Holz als Roh- und Werkstoff

, Volume 63, Issue 5, pp 327–333 | Cite as

Variation of certain chemical properties within the stemwood of black locust (Robinia pseudoacacia L.)

  • S. Adamopoulos
  • E. Voulgaridis
  • C. Passialis


From the bottom, middle, and top of three mature 35 to 37-year old black locust tree discs were cut and analysed to determine the variation within the stem of certain chemical properties. Hot-water extractive content was greater in heartwood than in sapwood, while the reverse occurred for the dichloromethane extractive content. Vertical stem analysis of hot-water extractives showed that they increased in heartwood but decreasedin sapwood from the bottom to the top of the stems while the reversal occurred for dichloromethane extractive content of sapwood. At the bottom and the middle of the stems, ash content was greater in sapwood than in heartwood, but at the top no difference was found between heartwood and sapwood. Ash content of both heartwood and sapwood was found to increase in the axial direction with respective values of 0.36% (bottom) and 0.76% (top) for heartwood and of 0.65% (bottom) and 0.76% (top) for sapwood. Ash analysis showed that considerable variations were found for the inorganic elements K and P being greater in sapwood than in heartwood. Heartwood was more acid than sapwood except for the top of the stems. Acidity mean values were found to increase from the bottom to the top of the stems in heartwood while they slightly decreased in sapwood. Total buffering capacity of heartwood was greater than that of sapwood and total buffering capacity of sapwood exhibited an inverse relationship to height. Very small acid equivalent values were determined only in sapwood. At the bottom, lignin content in heartwood (25.73%) was greater than in sapwood (18.13%). Lignin content of heartwood decreased from 25.73% at the bottom to 18.33% at the top, while that of sapwood was 18.13% at the bottom, 21.42% at the middle and 19.64% at the top.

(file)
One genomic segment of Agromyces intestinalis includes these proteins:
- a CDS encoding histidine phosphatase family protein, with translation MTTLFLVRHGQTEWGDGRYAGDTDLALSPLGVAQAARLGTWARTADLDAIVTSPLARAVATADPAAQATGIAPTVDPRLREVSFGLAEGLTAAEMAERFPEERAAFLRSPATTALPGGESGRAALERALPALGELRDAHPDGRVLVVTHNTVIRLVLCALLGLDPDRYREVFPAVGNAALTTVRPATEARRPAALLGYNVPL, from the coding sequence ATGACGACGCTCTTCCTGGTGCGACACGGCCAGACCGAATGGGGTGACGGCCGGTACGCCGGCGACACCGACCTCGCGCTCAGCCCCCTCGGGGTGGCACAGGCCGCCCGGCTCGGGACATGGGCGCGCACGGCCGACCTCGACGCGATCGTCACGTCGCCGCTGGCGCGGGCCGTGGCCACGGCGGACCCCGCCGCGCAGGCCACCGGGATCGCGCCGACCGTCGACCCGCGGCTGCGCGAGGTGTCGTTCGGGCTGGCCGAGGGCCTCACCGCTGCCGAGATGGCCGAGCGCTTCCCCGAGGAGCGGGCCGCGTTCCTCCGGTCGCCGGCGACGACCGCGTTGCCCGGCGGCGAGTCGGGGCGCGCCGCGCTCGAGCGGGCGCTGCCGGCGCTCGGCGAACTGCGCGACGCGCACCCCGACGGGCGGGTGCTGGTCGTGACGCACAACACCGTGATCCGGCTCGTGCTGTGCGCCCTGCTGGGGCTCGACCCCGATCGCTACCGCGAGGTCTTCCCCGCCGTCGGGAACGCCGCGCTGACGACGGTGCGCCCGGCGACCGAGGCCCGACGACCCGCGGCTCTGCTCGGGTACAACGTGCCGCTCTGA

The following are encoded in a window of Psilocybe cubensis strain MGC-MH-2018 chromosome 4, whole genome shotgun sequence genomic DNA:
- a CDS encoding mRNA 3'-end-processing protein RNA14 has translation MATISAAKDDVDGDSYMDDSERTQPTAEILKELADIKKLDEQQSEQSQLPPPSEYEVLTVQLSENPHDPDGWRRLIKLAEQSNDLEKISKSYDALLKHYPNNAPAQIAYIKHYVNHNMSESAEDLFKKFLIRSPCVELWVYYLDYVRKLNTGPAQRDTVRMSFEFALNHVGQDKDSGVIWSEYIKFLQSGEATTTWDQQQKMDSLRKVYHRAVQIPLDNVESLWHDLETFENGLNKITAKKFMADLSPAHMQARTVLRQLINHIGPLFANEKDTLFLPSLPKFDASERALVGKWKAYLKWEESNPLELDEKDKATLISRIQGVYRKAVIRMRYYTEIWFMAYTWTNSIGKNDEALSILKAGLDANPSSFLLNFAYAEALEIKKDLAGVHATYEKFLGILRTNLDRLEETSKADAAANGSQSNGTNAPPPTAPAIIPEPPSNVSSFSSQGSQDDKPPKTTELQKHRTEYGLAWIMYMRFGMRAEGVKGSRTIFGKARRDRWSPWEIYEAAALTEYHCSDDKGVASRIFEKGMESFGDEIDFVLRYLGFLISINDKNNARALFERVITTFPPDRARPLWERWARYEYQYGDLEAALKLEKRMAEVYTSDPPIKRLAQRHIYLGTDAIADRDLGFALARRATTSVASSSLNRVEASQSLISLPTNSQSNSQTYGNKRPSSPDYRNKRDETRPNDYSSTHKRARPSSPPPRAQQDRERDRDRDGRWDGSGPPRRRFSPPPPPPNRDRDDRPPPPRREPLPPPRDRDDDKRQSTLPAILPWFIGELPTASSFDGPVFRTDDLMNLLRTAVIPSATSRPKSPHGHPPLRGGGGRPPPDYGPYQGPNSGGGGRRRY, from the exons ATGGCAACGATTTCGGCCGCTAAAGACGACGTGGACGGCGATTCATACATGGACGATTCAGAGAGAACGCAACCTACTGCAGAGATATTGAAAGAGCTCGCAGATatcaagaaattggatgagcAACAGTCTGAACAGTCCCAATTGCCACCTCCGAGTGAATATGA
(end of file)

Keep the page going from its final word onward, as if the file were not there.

Lignin Content Extractive Content Black Locust Robinia Pseudoacacia Fengel 
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Variation verschiedener chemischer Eigenschaften im Stammholz von Robinie (Robinia pseudoacacia L.)


Vom unteren, mittleren und oberen Teil der Stämme von drei ausgewachsenen 35–37 Jahre alten Robinien wurden Stammscheiben herausgeschnitten und analysiert, um die Variation bestimmter chemischer Eigenschaften innerhalb des Stammes zu bestimmen. Insgesamt war der Heisswasser-Extraktstoffgehalt im Kernholz höher als im Splintholz, während für den Di-Chlormethan-Extraktstoffgehalt das Gegenteil der Fall war. Die senkrechte Stammanalyse der Heisswasser-Extraktstoffe ergab, dass der Extraktstoffgehalt im Kernholz vom unteren Stammende zum Zopf hin zunahm, aber im Splintholz abnahm, während der Di-Chlormethan-Extraktstoffgehalt im Splintholz zum Zopf hin zunahm. Die unteren und mittleren Stammteile wiesen im Splintholz einen höheren Aschegehalt auf als im Kernholz. Im oberen Teil unterschied sich der Aschegehalt zwischen Kern- und Splintholz nicht. Der Aschegehalt stieg sowohl im Kern- als auch im Splintholz in Stammlängsrichtung an, im Kernholz von 0.36% (unten) auf 0.76% (oben) und im Splintholz von 0.65% (unten) auf 0.76% (oben). Die Aschenanalyse ergab beträchtliche Schwankungen bei den anorganischen Elementen K und P. Im Splintholz waren diese höher als im Kernholz. Das Kernholz lag mit Ausnahme des oberen Stammbereichs mehr im sauren Bereich als Splintholz. Die durchschnittlichen Säurewerte nahmen im Kernholz in Stammlängsrichtung von unten nach oben zu und im Splintholz leicht ab. Die Gesamtpufferkapazität im Kernholz war grösser als im Splintholz, wo sie mit zunehmender Stammhöhe abnahm. Der Ligningehalt war im unteren Stammbereich im Kernholz höher (25.73%) als im Splintholz (18.13%). Im Kernholz verringerte sich der Ligningehalt von 25.73% im unteren Stammbereich auf 18.33% im Zopfbereich, während der Ligningehalt im Splintholz im unteren Teil bei 18.13% lag, in der Mitte bei 21.42% und im Zopfbereich bei 19.64%.


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Copyright information

© Springer-Verlag 2005

Authors and Affiliations

  1. 1.Department of Forestry and Natural Environment, Laboratory of Forest UtilizationAristotle UniversityThessalonikiGreece

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